Rosy presales have emboldened companies to set ambitious targets this year
A delay in turnovers to customers, coupled with ever-tightening mortgage policies, has weighed down the revenues and net profits of most top Thai property developers in the first quarter of 2017, The Nation reported, citing recent quarterly financial results from top 10 SET-listed property firms.
Pruksa Holding, one of the country’s biggest developers, reported a Q1 2017 revenue of THB8.07 billion (USD234 million), down 21.5 percent from Q1 2016. Net profit for the Bangkok-based firm meanwhile sank 45.1 percent to THB681 million.
“[It’s] because we have a backlog worth THB13 billion that will transfer this year,” Pruksa Holding CEO Thongma Vijitpongpun explained in a conference Monday.
The political crisis of 2014 forced developers to reduce launches that year, in turn delaying transfers to customers this year, said Prasert Taedullayasatit, president of the Thai Condominium Association.
However, most developers showed healthy presales in metropolitan Bangkok, rising 13.6 percent year-on-year to THB97.47 billion in the first quarter, Thongma revealed. Pruksa itself posted presales worth THB13.3 billion in the first quarter, a staggering increase of 35.6 percent from the same period last year.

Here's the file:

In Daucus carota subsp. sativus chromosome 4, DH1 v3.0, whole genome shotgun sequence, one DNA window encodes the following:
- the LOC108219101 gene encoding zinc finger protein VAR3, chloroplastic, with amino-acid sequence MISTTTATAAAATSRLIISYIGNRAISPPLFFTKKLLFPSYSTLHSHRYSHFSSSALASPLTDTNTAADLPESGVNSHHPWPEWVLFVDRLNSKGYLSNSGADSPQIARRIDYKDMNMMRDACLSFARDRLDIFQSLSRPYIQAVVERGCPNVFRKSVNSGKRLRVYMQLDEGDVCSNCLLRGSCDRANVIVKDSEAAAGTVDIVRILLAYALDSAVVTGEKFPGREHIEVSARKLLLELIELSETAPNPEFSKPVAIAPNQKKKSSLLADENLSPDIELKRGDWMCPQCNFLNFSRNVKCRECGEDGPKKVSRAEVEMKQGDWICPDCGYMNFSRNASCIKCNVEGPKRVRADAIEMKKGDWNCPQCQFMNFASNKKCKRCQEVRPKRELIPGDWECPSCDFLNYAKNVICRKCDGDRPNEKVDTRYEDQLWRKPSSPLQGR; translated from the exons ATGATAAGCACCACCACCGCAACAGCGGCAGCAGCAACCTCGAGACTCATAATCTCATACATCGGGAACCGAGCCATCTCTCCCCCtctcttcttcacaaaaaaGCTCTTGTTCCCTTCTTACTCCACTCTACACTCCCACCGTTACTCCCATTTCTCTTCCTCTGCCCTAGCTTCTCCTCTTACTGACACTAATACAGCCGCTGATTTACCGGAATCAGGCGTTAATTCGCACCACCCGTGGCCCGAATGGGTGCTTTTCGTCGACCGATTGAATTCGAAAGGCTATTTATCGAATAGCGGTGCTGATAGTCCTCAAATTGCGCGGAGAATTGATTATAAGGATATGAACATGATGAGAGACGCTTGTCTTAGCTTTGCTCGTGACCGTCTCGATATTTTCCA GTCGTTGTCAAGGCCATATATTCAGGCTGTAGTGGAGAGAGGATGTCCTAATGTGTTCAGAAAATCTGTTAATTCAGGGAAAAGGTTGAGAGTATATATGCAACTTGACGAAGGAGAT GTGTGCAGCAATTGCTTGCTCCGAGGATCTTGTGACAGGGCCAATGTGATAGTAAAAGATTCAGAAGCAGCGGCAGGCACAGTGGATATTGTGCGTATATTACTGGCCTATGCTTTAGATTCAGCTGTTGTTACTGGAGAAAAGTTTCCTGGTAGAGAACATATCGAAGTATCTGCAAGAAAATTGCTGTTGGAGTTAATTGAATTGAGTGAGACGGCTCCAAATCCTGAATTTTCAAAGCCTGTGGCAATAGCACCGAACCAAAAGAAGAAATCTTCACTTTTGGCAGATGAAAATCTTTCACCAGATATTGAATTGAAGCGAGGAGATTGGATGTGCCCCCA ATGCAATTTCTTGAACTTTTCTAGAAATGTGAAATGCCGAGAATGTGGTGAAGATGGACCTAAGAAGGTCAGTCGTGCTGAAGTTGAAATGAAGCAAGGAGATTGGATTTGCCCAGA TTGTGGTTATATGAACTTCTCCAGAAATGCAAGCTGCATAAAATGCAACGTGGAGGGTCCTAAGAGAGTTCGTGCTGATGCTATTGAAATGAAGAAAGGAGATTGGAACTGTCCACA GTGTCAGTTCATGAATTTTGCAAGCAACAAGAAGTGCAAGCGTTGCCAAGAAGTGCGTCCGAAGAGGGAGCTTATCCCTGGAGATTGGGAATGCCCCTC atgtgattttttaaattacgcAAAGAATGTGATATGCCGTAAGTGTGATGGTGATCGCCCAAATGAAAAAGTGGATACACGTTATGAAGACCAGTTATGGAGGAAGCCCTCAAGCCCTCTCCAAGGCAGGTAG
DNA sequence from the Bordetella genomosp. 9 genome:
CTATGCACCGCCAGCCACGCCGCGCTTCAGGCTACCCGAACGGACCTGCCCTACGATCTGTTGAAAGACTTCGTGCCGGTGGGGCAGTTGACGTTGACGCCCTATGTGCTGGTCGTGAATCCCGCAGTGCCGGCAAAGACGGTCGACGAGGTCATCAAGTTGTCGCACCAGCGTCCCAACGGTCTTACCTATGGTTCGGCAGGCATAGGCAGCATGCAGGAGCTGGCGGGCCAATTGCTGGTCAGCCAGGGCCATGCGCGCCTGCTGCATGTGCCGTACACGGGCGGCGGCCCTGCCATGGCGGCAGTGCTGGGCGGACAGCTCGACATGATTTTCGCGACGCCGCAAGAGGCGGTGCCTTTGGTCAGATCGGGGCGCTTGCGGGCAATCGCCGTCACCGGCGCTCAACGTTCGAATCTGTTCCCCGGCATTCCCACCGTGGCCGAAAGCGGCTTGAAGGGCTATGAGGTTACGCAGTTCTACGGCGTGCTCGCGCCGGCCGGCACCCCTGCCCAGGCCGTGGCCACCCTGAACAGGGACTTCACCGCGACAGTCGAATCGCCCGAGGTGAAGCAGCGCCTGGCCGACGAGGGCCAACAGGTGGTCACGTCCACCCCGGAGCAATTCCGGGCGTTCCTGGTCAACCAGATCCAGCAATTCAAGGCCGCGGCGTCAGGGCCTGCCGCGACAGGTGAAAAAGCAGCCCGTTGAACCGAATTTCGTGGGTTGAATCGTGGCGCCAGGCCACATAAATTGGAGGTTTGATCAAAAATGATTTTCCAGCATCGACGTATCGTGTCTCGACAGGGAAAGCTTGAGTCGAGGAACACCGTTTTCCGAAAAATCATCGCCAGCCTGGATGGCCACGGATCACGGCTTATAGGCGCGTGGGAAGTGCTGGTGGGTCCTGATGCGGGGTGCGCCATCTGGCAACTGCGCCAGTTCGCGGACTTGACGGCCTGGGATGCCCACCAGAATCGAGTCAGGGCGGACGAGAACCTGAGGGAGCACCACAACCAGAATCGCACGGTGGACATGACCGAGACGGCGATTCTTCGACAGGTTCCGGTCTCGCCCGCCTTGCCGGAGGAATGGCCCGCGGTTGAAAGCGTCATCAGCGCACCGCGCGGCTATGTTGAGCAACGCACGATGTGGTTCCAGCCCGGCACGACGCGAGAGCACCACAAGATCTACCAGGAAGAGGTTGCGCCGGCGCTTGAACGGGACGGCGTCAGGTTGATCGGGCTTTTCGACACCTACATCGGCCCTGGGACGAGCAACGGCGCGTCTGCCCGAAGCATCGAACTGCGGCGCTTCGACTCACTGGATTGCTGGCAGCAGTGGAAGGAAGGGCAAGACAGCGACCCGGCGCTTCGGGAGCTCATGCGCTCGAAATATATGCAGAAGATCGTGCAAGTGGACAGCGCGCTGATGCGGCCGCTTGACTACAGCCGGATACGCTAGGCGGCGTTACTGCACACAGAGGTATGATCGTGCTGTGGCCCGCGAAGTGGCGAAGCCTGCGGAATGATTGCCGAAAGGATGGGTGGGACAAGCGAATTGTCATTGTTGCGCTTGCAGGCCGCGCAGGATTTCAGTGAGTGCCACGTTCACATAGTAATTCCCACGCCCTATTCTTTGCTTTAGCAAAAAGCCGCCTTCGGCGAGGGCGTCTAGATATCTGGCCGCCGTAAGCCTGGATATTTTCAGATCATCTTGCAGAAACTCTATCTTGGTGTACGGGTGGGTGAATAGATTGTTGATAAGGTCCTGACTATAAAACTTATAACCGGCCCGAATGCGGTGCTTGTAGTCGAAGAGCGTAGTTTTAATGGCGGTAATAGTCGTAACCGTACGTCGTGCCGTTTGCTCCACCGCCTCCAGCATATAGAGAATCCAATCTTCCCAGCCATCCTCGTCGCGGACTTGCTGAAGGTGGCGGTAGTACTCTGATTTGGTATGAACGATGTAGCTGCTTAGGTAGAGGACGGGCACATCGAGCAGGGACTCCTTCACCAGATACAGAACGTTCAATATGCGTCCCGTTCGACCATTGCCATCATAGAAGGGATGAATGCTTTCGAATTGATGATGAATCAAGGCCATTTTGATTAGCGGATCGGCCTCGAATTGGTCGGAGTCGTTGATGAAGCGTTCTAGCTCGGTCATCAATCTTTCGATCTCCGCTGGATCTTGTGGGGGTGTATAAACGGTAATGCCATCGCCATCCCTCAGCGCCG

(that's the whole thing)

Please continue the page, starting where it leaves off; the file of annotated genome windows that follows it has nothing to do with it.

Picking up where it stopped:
“We are confident the overall property market will grow strongly, by up to 10 percent this year, in terms of presale value,” Thongma said, adding that the company targets revenues of THB57.9 billion this year.
Presales for projects by Ananda Development reached THB4.43 billion in the first quarter, an increase of 11 percent from the same quarter last year. The company has been emboldened to target presales of THB22.67 billion this quarter, although its Q1 2017 revenue and net profit plunged 10.8 percent and 5.6 percent, respectively.
Developers attributed the profit gloom in part to a dearth of government stimulus measures this year. The measures, designed to lower transfer and mortgage fees, had expired in April 2016.
LPN Development managing director Opas Sripayak blamed the sector’s lacklustre quarterly performance on tighter mortgage approvals by commercial institutions.